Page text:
Bethlehem Ephrata by David Roberts (1796-1864). Author provided

This interpretation of the caves in general is supported by written evidence. Eusebius wrote in his Life of Constantine that three great imperial churches were built in the early fourth century at places where crucial moments in the Gospels took place: the Church of the Holy Sepulchre; the Church of the Nativity; and the “Eleona”. All of these buildings, Eusebius says in his famous Ecclesiastical History, were built over pre-existing “caves” – one actually a rock-cut tomb – associated with the events commemorated by their fourth-century churches.

Pilgrimage trail

If at least some of the caves at these seven sites were constructed or modified to indicate places of Christian significance prior to the fourth century, they are among the earliest specifically Christian structures yet known. But nothing about them suggests there were more than a few local people involved in their construction, and the varied details of their size and plan suggest they are the products of separate initiatives.

The use of the caves in this way may also imply that they were visited for religious reasons earlier than their fourth-century churches – perhaps the earliest form of Christian pilgrimage. If the events commemorated by them were the same as the dedications of their later churches, then they would form a narrative sequence from the Annunciation to the Resurrection, with each cave (and the tomb at the Holy Sepulchre site) associated with only one event. It is therefore possible that, even before these sites were used for fourth-century churches, Christians travelled between them in a sequence following the order of those events in the Gospels.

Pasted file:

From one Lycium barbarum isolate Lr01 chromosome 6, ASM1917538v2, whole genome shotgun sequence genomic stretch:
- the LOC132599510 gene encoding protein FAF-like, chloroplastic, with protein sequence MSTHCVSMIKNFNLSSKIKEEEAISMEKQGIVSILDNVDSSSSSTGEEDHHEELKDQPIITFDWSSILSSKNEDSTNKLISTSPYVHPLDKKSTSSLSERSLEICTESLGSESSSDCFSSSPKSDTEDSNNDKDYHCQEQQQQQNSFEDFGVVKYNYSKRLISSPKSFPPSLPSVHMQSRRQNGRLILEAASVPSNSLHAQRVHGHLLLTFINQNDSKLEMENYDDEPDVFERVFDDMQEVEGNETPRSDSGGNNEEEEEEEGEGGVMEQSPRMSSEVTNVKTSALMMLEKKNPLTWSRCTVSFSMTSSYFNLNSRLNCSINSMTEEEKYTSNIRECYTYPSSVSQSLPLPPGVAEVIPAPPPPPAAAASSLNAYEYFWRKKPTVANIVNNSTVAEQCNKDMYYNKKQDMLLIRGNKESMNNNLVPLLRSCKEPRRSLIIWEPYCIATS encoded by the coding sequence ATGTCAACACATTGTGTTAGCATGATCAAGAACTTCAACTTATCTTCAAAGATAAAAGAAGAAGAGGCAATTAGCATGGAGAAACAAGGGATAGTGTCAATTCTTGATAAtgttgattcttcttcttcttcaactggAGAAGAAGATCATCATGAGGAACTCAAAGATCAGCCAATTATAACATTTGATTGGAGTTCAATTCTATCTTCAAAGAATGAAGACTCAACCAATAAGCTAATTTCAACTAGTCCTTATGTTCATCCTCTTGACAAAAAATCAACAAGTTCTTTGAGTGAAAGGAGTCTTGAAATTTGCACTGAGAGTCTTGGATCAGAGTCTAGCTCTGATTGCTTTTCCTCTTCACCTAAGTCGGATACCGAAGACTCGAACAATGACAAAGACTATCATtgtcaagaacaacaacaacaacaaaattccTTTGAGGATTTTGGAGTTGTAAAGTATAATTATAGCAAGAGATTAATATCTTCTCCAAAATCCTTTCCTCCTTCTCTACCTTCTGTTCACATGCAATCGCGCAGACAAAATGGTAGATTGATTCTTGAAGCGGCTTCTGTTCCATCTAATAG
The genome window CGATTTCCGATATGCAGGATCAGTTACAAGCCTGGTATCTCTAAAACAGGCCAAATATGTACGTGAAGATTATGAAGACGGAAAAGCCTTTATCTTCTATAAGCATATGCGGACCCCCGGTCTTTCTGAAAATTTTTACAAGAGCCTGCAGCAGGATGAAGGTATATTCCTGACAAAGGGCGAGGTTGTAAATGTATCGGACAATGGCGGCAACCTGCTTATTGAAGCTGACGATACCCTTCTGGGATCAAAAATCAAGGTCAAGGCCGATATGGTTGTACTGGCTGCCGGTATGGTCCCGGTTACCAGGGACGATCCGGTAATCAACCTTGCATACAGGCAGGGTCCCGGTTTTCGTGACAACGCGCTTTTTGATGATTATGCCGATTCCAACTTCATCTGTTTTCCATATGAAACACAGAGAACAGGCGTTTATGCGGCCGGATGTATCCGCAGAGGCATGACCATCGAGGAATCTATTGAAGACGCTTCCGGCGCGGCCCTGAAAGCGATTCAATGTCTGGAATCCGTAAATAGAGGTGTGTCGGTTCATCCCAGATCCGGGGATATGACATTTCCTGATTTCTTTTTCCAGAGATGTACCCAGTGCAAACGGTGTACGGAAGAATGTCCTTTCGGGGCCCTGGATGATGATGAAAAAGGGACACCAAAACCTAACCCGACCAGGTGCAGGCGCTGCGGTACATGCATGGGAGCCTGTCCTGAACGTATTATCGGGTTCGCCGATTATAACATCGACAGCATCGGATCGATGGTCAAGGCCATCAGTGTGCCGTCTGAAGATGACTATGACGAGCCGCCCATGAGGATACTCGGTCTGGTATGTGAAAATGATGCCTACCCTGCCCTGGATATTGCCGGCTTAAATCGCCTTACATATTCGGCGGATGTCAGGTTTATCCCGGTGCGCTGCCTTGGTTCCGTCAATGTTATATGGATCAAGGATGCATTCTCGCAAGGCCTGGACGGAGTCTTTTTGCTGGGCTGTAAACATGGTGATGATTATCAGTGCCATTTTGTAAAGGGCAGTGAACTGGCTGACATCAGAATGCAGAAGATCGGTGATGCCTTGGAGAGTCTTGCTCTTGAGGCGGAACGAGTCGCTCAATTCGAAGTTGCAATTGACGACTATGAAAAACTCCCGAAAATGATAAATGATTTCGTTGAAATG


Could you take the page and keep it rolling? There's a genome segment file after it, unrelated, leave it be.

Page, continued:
This means written and archaeological evidence suggest that the origins of Christian topography and pilgrimage were earlier than usually supposed. If so, the fourth-century imperial church-builders inherited – rather than created – a network of holy places that had probably been emerging gradually over centuries as a consequence of small-scale local, and perhaps low-status, initiatives.